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A Journal on Internal Medicine
Indexed/Abstracted in: Current Contents/Clinical Medicine, EMBASE, PubMed/MEDLINE, Science Citation Index Expanded (SciSearch), Scopus
Impact Factor 1,236
MULTIPLE SCLEROSIS: A 2012 UPDATE
Minerva Medica 2012 April;103(2):97-102
Comparison of a 1.5T standard vs. 3T optimized protocols in multiple sclerosis patients
Livshits I. 1, Hussein S. 1, Kennedy C. 1, Weinstock-Guttman B. 2, Hojnacki D. 2, Zivadinov R. 1, 2 ✉
1 Buffalo Neuroimaging Analysis Center, State University of New York, Buffalo, NY, USA;
2 The Jacobs Neurological Institute, Department of Neurology, University of Buffalo State University of New York, Buffalo, NY, USA
AIM: Use of postcontrast T1-weighted imaging (WI) is an important tool in diagnosing and predicting the course of multiple sclerosis (MS). Application of optimized imaging strategies has the potential to increase detection of magnetic resonance imaging (MRI) disease activity. This study investigated the superiority of the 3T optimized vs. the 1.5T standardized protocols in detecting gadolinium enhancing (GD-E) lesions in patients with MS.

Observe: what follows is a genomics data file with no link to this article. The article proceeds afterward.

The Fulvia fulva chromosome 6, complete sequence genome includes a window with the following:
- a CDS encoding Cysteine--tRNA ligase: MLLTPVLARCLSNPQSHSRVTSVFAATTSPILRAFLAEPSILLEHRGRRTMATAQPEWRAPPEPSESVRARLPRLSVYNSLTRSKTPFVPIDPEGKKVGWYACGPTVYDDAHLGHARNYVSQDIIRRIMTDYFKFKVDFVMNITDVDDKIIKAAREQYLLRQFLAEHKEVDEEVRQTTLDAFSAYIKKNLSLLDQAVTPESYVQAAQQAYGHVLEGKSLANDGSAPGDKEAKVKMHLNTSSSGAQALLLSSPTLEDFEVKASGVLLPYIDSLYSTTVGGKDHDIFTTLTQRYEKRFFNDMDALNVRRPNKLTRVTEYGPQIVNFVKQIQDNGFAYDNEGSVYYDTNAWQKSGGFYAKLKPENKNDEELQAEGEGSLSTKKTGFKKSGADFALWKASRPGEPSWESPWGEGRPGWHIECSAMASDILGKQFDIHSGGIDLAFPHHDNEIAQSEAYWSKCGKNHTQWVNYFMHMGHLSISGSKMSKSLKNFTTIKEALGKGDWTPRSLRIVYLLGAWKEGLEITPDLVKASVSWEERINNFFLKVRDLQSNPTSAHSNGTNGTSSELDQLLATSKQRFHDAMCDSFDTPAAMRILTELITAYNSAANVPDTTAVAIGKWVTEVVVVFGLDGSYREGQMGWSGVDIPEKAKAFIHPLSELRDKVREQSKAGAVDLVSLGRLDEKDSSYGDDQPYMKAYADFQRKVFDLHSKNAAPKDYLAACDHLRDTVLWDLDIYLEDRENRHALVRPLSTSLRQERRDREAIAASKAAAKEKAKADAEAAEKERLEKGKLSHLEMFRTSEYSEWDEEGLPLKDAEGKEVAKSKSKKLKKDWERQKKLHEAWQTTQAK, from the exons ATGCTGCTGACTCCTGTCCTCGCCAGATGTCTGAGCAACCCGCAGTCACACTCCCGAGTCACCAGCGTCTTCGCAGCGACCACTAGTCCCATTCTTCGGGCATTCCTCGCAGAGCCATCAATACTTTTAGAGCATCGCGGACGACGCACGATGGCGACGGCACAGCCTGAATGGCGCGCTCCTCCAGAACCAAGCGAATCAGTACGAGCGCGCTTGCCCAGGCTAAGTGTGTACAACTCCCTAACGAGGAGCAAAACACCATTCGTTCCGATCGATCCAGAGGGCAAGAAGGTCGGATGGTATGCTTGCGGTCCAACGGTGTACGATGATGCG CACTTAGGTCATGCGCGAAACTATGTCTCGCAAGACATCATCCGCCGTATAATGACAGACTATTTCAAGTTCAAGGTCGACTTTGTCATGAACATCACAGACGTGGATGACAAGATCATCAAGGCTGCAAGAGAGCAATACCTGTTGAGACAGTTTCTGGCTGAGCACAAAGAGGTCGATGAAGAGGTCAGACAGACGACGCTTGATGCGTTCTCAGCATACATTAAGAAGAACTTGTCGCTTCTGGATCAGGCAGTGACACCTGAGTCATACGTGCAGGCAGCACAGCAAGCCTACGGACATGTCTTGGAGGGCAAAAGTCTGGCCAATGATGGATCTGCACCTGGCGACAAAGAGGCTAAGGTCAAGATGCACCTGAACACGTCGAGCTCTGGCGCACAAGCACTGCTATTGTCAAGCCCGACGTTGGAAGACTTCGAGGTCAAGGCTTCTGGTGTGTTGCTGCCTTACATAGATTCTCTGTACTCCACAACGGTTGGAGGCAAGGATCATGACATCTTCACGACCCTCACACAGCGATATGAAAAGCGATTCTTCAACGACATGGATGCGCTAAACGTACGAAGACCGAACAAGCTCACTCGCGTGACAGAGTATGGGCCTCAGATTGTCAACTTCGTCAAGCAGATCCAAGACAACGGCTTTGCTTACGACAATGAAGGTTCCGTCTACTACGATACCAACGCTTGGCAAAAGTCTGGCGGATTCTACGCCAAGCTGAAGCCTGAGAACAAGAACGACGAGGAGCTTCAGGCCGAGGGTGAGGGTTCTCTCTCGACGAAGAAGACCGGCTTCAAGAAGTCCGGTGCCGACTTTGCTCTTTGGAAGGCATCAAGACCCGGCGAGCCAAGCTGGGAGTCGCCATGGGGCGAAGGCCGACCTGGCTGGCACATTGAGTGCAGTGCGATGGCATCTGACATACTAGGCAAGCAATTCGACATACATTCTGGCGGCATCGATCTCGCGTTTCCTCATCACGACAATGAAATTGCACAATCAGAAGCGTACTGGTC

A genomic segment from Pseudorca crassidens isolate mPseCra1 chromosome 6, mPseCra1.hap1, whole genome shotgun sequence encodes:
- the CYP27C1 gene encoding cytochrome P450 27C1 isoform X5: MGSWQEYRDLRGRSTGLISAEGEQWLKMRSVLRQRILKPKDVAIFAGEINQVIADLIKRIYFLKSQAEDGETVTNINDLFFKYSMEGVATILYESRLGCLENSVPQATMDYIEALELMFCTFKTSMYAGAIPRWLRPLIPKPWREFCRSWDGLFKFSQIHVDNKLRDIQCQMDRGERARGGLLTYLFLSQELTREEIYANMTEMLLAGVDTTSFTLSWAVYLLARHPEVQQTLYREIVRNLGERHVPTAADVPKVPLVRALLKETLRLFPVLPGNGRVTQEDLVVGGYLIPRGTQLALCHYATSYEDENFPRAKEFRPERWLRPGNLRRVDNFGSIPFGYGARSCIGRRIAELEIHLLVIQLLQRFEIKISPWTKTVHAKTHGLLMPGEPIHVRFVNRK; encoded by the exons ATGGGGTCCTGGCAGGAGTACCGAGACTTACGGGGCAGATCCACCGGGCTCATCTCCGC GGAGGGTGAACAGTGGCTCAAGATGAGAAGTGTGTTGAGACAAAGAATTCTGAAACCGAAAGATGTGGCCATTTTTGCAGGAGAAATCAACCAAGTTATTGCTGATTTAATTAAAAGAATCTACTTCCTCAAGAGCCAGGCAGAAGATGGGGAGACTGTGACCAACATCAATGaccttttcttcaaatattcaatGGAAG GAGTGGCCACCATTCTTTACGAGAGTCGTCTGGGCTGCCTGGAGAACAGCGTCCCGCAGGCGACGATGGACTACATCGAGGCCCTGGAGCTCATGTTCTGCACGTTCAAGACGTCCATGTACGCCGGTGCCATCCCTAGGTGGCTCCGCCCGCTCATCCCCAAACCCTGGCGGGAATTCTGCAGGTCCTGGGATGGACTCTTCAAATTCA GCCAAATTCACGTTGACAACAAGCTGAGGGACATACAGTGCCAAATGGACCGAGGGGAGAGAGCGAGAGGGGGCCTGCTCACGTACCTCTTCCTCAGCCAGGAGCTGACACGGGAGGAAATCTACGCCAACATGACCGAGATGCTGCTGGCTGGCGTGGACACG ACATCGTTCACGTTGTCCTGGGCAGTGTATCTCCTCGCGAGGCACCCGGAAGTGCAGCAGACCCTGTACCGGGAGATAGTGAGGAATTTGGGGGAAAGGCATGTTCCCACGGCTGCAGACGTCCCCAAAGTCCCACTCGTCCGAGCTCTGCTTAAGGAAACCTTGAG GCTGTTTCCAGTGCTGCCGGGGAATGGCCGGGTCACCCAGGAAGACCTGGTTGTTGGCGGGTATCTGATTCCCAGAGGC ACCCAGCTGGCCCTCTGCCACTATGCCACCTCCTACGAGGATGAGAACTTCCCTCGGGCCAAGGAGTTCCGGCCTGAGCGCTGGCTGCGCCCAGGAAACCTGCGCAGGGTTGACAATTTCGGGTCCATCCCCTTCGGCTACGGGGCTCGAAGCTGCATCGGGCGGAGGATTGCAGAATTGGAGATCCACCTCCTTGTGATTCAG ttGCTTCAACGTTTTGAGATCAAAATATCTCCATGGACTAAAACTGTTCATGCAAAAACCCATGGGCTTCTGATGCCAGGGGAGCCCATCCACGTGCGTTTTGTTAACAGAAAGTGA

METHODS: A standard protocol was defined as a 1.5T scan with a single-dose of Gd and a 5-minute scanning delay after injection. An optimized protocol was defined as a 3T MRI scan, using a triple dose of Gd, 20 min scan delay, and using an off-resonance saturated magnetization transfer pulse to reduce the background signal. Fourteen relapsing-remitting MS patients and 3 healthy controls (HC) were scanned with 1.5T standardized and a 3T optimized protocols in random order over 72 hours.
RESULTS:There were 47 Gd-E lesions in the MS patients on 3T optimized and 34 on 1.5T standard protocols, a 38.2% increase. There was a significant increase in Gd-enhanced lesion volume (LV) detected with the optimized protocol (179.6%, P<0.05), with 94.6% of the mean Gd-enhanced LV detected only on the 3T optimized protocol. No Gd-E lesions were detected in HC on either protocol.
CONCLUSION:The 3T optimized protocol is a useful technique for increasing sensitivity of MRI to detect Gd-E lesions.